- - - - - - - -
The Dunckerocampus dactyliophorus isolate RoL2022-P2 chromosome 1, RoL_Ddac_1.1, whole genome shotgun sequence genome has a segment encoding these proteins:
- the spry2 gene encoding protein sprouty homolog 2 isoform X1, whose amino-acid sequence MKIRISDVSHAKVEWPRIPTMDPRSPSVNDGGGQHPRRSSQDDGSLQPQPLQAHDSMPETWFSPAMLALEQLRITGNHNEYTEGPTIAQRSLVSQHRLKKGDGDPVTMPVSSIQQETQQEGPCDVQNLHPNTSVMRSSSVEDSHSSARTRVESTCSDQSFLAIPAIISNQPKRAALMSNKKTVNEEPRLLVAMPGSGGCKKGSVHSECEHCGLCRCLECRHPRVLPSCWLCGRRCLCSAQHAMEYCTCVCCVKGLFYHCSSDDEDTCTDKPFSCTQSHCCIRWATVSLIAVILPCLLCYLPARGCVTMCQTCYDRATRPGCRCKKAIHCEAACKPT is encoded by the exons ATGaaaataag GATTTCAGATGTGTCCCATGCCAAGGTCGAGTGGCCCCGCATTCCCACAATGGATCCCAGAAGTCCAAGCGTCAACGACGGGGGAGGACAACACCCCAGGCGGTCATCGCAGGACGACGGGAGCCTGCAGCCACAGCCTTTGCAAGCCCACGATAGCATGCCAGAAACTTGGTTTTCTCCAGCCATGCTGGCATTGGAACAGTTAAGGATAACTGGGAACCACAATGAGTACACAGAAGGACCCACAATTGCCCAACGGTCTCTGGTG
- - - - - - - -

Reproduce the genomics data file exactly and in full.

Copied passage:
The Dunckerocampus dactyliophorus isolate RoL2022-P2 chromosome 1, RoL_Ddac_1.1, whole genome shotgun sequence genome has a segment encoding these proteins:
- the spry2 gene encoding protein sprouty homolog 2 isoform X1, whose amino-acid sequence MKIRISDVSHAKVEWPRIPTMDPRSPSVNDGGGQHPRRSSQDDGSLQPQPLQAHDSMPETWFSPAMLALEQLRITGNHNEYTEGPTIAQRSLVSQHRLKKGDGDPVTMPVSSIQQETQQEGPCDVQNLHPNTSVMRSSSVEDSHSSARTRVESTCSDQSFLAIPAIISNQPKRAALMSNKKTVNEEPRLLVAMPGSGGCKKGSVHSECEHCGLCRCLECRHPRVLPSCWLCGRRCLCSAQHAMEYCTCVCCVKGLFYHCSSDDEDTCTDKPFSCTQSHCCIRWATVSLIAVILPCLLCYLPARGCVTMCQTCYDRATRPGCRCKKAIHCEAACKPT is encoded by the exons ATGaaaataag GATTTCAGATGTGTCCCATGCCAAGGTCGAGTGGCCCCGCATTCCCACAATGGATCCCAGAAGTCCAAGCGTCAACGACGGGGGAGGACAACACCCCAGGCGGTCATCGCAGGACGACGGGAGCCTGCAGCCACAGCCTTTGCAAGCCCACGATAGCATGCCAGAAACTTGGTTTTCTCCAGCCATGCTGGCATTGGAACAGTTAAGGATAACTGGGAACCACAATGAGTACACAGAAGGACCCACAATTGCCCAACGGTCTCTGGTG